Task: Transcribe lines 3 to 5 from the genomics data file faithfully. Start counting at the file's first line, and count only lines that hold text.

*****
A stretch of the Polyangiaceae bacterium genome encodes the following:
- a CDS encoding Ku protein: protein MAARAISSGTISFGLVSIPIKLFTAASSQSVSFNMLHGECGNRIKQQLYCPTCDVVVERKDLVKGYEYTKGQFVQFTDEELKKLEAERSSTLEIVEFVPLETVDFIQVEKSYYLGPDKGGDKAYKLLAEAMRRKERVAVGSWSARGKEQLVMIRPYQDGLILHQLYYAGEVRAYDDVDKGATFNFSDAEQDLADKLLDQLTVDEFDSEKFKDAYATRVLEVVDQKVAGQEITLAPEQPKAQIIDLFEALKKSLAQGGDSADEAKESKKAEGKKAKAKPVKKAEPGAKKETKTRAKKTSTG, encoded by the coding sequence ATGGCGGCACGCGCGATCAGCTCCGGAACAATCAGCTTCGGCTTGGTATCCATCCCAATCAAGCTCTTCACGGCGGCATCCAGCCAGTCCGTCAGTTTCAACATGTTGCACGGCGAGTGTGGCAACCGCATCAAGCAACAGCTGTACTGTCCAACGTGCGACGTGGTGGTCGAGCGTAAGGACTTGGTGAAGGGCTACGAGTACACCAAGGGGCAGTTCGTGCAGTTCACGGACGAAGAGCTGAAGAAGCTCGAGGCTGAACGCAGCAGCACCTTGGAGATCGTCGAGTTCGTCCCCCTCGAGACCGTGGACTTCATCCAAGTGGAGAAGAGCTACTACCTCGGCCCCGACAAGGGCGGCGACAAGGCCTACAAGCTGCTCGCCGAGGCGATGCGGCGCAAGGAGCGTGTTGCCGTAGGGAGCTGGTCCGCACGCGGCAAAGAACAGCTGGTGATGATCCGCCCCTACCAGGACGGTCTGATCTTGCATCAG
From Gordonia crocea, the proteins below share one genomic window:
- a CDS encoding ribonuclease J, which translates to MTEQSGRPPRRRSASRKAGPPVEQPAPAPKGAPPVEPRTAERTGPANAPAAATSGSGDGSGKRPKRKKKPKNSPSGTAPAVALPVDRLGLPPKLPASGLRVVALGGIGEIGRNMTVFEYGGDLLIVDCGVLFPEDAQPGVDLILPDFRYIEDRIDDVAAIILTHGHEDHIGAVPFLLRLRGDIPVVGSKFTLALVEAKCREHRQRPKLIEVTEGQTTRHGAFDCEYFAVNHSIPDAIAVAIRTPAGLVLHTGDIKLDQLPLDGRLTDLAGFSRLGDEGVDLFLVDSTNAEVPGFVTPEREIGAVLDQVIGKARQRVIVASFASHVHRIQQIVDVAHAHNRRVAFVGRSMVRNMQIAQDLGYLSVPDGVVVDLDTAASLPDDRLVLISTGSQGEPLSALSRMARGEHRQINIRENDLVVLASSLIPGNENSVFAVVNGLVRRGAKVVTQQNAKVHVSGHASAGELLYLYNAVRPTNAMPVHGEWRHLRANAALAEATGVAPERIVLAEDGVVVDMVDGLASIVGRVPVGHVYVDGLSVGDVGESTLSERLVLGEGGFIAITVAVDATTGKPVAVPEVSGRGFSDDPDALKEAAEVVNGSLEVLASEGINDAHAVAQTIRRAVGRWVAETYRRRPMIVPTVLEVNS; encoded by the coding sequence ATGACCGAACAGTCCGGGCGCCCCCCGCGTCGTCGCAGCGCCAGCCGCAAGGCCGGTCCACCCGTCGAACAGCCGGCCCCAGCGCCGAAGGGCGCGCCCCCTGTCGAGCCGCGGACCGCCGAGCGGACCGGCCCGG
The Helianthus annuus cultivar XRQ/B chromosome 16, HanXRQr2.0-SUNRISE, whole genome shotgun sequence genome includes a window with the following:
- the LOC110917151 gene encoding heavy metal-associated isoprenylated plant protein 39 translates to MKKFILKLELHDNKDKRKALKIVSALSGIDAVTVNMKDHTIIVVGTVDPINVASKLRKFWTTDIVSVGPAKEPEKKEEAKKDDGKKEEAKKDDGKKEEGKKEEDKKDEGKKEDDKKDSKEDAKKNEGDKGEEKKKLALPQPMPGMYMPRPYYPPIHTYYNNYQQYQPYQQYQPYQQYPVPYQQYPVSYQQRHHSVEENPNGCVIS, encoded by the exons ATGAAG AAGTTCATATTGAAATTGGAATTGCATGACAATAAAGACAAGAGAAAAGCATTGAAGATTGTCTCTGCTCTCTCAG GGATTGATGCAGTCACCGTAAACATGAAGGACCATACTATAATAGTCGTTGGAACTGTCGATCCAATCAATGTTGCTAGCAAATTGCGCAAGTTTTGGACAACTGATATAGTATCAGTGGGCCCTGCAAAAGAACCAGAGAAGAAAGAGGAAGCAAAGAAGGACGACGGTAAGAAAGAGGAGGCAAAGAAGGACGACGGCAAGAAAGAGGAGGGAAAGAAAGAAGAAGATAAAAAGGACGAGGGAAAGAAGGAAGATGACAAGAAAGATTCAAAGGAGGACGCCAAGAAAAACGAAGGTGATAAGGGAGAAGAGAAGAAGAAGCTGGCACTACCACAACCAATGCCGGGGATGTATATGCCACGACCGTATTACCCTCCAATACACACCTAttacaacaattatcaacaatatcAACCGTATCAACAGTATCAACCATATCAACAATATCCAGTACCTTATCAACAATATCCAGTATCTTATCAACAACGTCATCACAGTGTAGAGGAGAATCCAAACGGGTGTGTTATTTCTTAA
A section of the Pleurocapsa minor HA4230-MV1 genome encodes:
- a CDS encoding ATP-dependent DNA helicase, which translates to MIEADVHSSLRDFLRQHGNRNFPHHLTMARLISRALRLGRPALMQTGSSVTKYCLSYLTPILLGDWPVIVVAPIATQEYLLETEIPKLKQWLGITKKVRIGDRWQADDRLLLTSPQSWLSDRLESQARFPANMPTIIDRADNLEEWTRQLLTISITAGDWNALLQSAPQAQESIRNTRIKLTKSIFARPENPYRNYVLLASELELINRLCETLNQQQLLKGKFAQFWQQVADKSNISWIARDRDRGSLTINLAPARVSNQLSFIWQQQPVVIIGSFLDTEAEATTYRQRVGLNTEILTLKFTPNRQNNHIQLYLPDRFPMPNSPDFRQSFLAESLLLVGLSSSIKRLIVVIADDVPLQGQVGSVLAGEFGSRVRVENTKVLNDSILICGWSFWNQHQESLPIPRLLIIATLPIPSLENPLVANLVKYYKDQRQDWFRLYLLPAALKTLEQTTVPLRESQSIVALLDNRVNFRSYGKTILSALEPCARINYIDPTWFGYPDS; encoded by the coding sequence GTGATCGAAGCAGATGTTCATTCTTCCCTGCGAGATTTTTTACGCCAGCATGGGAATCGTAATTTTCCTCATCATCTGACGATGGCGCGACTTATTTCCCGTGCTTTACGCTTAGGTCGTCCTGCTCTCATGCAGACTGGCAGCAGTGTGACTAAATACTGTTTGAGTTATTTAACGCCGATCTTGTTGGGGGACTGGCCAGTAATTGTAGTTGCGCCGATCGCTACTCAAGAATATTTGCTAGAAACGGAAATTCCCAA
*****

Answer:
From Gordonia crocea, the proteins below share one genomic window:
- a CDS encoding ribonuclease J, which translates to MTEQSGRPPRRRSASRKAGPPVEQPAPAPKGAPPVEPRTAERTGPANAPAAATSGSGDGSGKRPKRKKKPKNSPSGTAPAVALPVDRLGLPPKLPASGLRVVALGGIGEIGRNMTVFEYGGDLLIVDCGVLFPEDAQPGVDLILPDFRYIEDRIDDVAAIILTHGHEDHIGAVPFLLRLRGDIPVVGSKFTLALVEAKCREHRQRPKLIEVTEGQTTRHGAFDCEYFAVNHSIPDAIAVAIRTPAGLVLHTGDIKLDQLPLDGRLTDLAGFSRLGDEGVDLFLVDSTNAEVPGFVTPEREIGAVLDQVIGKARQRVIVASFASHVHRIQQIVDVAHAHNRRVAFVGRSMVRNMQIAQDLGYLSVPDGVVVDLDTAASLPDDRLVLISTGSQGEPLSALSRMARGEHRQINIRENDLVVLASSLIPGNENSVFAVVNGLVRRGAKVVTQQNAKVHVSGHASAGELLYLYNAVRPTNAMPVHGEWRHLRANAALAEATGVAPERIVLAEDGVVVDMVDGLASIVGRVPVGHVYVDGLSVGDVGESTLSERLVLGEGGFIAITVAVDATTGKPVAVPEVSGRGFSDDPDALKEAAEVVNGSLEVLASEGINDAHAVAQTIRRAVGRWVAETYRRRPMIVPTVLEVNS; encoded by the coding sequence ATGACCGAACAGTCCGGGCGCCCCCCGCGTCGTCGCAGCGCCAGCCGCAAGGCCGGTCCACCCGTCGAACAGCCGGCCCCAGCGCCGAAGGGCGCGCCCCCTGTCGAGCCGCGGACCGCCGAGCGGACCGGCCCGG
The Helianthus annuus cultivar XRQ/B chromosome 16, HanXRQr2.0-SUNRISE, whole genome shotgun sequence genome includes a window with the following: